# Mathematics of paper folding – Wikipedia

Overview of the mathematics of paper folding

The discipline of origami or paper folding has received a considerable amount of mathematical study. Fields of interest include a given paper model’s flat-foldability (whether the model can be flattened without damaging it), and the use of paper folds to solve up-to cubic mathematical equations.[1]

Computational origami is a recent branch of computer science that is concerned with studying algorithms that solve paper-folding problems. The field of computational origami has also grown significantly since its inception in the 1990s with Robert Lang’s TreeMaker algorithm to assist in the precise folding of bases.[2] Computational origami results either address origami design or origami foldability.[3] In origami design problems, the goal is to design an object that can be folded out of paper given a specific target configuration. In origami foldability problems, the goal is to fold something using creases of an initial configuration. Results in origami design problems have been more accessible than in origami foldability problems.[3]

## History

In 1893, Indian civil servant T. Sundara Rao published Geometric Exercises in Paper Folding which used paper folding to demonstrate proofs of geometrical constructions. This work was inspired by the use of origami in the kindergarten system. Rao demonstrated an approximate trisection of angles and implied construction of a cube root was impossible.[4]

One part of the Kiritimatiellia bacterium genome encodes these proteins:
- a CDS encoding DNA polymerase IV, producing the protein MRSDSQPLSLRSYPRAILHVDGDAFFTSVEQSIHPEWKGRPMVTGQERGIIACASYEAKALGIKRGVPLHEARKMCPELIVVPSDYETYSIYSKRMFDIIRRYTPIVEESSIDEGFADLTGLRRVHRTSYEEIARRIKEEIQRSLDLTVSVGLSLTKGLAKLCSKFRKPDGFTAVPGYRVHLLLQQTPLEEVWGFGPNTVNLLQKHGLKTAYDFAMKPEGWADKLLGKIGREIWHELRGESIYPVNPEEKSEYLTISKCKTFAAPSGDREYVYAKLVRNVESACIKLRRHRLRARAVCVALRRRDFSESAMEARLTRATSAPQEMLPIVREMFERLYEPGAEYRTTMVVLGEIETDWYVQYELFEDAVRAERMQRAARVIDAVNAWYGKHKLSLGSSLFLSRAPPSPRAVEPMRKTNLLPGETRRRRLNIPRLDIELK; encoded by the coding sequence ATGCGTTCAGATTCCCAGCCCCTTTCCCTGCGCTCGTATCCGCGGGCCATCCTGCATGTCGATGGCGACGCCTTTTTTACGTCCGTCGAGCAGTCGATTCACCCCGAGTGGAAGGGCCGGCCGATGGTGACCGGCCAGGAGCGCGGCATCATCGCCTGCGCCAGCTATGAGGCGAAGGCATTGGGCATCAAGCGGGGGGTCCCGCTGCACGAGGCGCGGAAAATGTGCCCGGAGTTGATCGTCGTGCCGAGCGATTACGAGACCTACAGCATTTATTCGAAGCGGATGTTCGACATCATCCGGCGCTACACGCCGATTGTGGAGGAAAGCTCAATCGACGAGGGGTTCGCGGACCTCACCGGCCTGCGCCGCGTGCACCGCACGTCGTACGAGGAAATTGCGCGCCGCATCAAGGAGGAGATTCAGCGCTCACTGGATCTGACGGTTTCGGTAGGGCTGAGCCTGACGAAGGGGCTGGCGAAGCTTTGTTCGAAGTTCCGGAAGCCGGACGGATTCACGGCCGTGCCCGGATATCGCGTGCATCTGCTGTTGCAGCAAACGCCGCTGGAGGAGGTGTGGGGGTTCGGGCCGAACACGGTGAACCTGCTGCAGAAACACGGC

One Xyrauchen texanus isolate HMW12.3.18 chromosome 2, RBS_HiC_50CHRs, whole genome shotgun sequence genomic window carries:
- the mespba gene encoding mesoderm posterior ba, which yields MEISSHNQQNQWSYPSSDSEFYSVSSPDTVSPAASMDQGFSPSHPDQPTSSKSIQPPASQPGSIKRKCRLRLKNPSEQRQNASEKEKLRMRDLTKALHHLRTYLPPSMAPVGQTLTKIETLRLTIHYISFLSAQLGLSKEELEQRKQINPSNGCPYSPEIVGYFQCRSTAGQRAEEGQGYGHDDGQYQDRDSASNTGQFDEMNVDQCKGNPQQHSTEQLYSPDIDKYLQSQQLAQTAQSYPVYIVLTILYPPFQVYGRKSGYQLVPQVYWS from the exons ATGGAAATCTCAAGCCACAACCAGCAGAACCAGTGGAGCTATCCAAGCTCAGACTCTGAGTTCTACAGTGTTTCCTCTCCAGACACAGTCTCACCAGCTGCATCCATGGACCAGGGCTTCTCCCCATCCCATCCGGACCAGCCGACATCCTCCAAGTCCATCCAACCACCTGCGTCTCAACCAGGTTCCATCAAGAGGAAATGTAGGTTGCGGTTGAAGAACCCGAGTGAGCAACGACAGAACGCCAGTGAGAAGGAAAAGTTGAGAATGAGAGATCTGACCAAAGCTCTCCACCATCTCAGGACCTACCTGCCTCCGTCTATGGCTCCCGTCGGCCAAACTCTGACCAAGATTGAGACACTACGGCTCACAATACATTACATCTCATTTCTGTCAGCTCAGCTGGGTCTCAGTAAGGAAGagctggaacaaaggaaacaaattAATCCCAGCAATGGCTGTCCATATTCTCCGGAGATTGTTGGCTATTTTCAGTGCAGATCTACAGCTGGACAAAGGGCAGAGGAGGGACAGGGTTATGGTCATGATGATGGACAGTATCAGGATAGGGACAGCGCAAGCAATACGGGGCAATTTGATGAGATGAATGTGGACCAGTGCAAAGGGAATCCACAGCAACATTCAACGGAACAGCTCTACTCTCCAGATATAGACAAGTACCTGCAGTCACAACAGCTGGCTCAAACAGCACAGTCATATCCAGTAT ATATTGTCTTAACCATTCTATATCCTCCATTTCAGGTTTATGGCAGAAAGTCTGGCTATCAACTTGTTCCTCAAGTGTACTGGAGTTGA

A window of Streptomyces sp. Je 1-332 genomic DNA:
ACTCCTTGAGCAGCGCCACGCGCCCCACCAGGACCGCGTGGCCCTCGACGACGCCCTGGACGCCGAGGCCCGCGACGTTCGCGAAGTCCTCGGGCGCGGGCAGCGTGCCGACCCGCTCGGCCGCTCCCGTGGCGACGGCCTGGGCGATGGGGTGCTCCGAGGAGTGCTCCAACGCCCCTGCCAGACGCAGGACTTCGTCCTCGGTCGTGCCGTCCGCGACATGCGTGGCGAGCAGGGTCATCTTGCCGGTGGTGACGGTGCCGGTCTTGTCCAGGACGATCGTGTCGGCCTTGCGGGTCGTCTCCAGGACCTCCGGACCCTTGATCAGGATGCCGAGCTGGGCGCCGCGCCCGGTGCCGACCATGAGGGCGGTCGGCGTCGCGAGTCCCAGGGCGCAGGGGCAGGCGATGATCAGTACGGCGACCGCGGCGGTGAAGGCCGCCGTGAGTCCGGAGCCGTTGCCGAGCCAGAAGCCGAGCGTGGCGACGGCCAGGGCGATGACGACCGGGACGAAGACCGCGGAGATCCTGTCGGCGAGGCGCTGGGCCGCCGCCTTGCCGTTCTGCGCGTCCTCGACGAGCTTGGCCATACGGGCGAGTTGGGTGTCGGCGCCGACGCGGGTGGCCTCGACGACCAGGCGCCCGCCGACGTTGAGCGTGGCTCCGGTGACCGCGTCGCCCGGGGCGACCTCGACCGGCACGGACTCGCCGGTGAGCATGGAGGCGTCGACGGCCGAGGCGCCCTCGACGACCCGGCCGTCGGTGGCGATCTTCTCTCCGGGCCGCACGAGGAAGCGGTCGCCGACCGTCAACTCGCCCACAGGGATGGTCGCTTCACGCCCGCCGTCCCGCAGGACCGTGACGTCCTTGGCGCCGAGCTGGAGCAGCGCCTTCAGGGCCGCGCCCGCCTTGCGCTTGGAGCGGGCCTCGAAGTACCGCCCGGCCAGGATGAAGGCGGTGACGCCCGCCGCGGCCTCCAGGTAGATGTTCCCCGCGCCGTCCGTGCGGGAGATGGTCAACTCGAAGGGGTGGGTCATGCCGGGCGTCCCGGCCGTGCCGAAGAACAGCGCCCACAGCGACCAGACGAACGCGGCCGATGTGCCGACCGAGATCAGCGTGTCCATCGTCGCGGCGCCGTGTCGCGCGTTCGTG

In 1922, Harry Houdini published “Houdini’s Paper Magic,” which described origami techniques that drew informally from mathematical approaches that were later formalized.[5]

In 1936 Margharita P. Beloch showed that use of the ‘Beloch fold’, later used in the sixth of the Huzita–Hatori axioms, allowed the general cubic equation to be solved using origami.[1]

In 1949, R C Yeates’ book “Geometric Methods” described three allowed constructions corresponding to the first, second, and fifth of the Huzita–Hatori axioms.[6][7]

The Yoshizawa–Randlett system of instruction by diagram was introduced in 1961.[8]

Crease pattern for a Miura fold. The parallelograms of this example have 84° and 96° angles.

In 1980 was reported a construction which enabled an angle to be trisected. Trisections are impossible under Euclidean rules.[9]